Former Attorney General, Cajeton Hood is hopping mad over the June 3 date set for the first hearing of a constitutional claim filed by Justis Chambers against the Keith Mitchell-led government on behalf of secondary school teacher, Donna Lusan.
In an interview with THE NEW TODAY on Monday, Attorney Hood, who returned to head Justis Chambers in October 2017, after serving government as its principal legal advisor for four (4) and-a-half years, said the first court date, which is set for about five (5) months after the claim was filed in January, is in breach of the Civil Procedure Rules (CPR), which stipulates for matters of this nature to be given a date “no later than four (4) weeks” after the date when the claim was filed.
“We filed an ‘originating motion’ on her (Lusan’s) behalf on Monday, January 28, 2019 and we got back from the court a date of June 3, 2019,” he said.
According to the lawyer, an originating motion is the title that is given to special claims that are filed in court and that there is a section within the Civil Procedure Rules, which covers that area including constitutional matters.
Hood described the case as “a very, very important” and “a landmark matter” that should be heard expeditiously by the law courts.
“…I can’t recall any case in which a government, an Executive, decided, contrary to the Constitution, to refuse to pay the full salary of workers who they claim were on strike…they (the government) said she was on strike and she is saying she was not on strike”, he said.
“The amusing thing is that the teacher is bold enough to challenge the (government’s) decision not to pay her for (5) five days…in a claim for relief under the Constitution, which is the highest law in Grenada. So, it (the teacher’s claim) is supposed to be treated in a special way”, he added.
Lusan is a teacher at the Church Street-based St. Joseph’s Convent, St. George’s, whose salary was docked by approximately EC$1, 200.00 in retaliation by the Keith Mitchell government following a union-led strike action last November on the 25% pension and gratuity payment issue.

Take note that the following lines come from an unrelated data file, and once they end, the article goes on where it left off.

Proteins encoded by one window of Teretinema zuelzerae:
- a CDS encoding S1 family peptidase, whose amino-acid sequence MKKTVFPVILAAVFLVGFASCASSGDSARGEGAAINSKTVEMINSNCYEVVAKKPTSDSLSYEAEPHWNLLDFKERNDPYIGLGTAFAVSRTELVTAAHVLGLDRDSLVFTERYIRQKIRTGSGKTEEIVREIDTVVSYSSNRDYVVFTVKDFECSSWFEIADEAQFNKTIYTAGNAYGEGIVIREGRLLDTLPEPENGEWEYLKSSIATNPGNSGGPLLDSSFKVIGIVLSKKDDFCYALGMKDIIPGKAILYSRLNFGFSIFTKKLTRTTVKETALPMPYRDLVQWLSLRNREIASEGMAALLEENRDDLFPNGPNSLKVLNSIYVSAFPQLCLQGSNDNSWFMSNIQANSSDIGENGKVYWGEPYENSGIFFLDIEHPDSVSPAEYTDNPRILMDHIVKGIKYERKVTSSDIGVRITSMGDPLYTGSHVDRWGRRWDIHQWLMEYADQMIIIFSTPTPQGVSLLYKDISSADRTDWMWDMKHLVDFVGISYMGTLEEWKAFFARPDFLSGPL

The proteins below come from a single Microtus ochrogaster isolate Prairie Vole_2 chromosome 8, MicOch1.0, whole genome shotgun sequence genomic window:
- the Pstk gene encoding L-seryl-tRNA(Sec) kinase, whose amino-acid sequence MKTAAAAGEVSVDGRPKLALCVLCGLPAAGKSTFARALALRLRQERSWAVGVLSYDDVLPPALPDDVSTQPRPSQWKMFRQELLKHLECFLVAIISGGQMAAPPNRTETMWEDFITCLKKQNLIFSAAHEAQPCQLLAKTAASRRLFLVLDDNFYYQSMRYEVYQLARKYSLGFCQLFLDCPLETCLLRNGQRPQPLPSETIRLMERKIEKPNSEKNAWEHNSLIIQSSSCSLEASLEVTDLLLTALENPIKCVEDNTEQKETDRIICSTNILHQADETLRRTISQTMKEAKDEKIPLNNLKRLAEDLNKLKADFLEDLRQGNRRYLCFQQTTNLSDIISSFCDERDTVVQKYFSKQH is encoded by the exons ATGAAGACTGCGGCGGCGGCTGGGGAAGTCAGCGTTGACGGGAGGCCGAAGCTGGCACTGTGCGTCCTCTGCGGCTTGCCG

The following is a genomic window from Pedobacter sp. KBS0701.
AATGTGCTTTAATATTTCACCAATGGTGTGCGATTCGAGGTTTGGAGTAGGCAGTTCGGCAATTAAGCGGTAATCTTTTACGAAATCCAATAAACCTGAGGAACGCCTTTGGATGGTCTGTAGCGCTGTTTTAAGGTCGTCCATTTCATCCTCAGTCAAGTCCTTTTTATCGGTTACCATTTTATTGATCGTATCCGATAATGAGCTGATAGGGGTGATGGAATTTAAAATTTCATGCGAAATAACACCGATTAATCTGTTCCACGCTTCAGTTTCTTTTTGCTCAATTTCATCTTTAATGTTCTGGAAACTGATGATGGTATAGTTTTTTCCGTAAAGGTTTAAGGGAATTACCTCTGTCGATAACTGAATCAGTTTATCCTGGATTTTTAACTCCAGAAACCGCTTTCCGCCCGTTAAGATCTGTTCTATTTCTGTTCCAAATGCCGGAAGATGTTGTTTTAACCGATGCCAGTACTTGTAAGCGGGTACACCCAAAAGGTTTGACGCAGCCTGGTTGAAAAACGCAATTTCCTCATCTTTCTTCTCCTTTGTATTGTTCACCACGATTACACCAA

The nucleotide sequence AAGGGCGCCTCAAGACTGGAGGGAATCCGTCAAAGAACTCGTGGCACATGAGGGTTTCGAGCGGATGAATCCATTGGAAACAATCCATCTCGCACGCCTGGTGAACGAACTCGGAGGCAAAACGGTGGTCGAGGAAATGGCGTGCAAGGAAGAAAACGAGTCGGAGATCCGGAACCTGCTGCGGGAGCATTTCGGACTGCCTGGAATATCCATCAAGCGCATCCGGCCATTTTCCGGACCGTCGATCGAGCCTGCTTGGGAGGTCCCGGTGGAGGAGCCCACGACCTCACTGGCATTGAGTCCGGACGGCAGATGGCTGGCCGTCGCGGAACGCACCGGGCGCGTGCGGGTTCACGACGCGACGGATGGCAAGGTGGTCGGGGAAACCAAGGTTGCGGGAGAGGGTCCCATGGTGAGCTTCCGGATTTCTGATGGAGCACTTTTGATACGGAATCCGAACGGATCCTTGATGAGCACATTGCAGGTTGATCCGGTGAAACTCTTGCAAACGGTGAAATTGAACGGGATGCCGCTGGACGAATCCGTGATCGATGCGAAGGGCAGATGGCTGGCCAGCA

According to the former Attorney-General, “the rule in the civil procedure rule, which we are supposed to be operating by, says that the first hearing (for constitutional claims) must be held no later than four (4) weeks after the date of issue of the claim”.
“So this means when a claim is filed, the court office is supposed to insert a fixed date on the claim for the first hearing…it is a clear breach of the rules, which says a first hearing must and the word must mean that you don’t have a choice. That’s the language of the statute.
The first hearing must take place within four (4) weeks”, he said.
“And quite honestly, I am alarmed by this,” added the attorney, who wrote to the Supreme Court Registrar last week Wednesday, pointing out that in light of the date, when the claim was filed on January 28, the June 3rd date set for hearing is contrary to the provisions of our rules (CPR).
“I have written the Registrar and served the Registrar since last week Wednesday and I have not had the courtesy of a response by telephone or otherwise”, he revealed.
Hood recalled last November when the Attorney General’s Chambers then headed by Dr. Lawrence Joseph was able to move the court to have a hearing of an injunction against the unions on a Sunday, purporting to prevent them from advising their members to engage in strike action.
“They (government) were able to move the court to have a hearing on a Sunday…only to hear afterwards that the matter was adjourned and then a few days later the matter was flippantly discontinued not by Mr. (James) Bristol, (who was mitigating on behalf of the unions) but by the government side.
“And the matter was being mitigated (on behalf of the government) by the current Attorney General (Darshan Ramdhani), who was then (serving as a) Consultant in the Ministry of Legal Affairs,” Attorney Hood pointed out.
“If that frivolous application by the Attorney General’s Chambers could have been heard on a Sunday (because) it was so urgent…and now I am claiming that what the government has done in taking money out of the teacher’s pay package, which is directly in contrary to the laws of Grenada and it’s not considered urgent and has been put to a date of June 3, then I don’t know what could concern me more,” he declared.
THE NEW TODAY understands that both the Grenada Union of Teachers (GUT) and the Public Workers Union (PWU) are giving full support to a lawsuit being contemplated against government for docking of the salaries of striking public sector workers.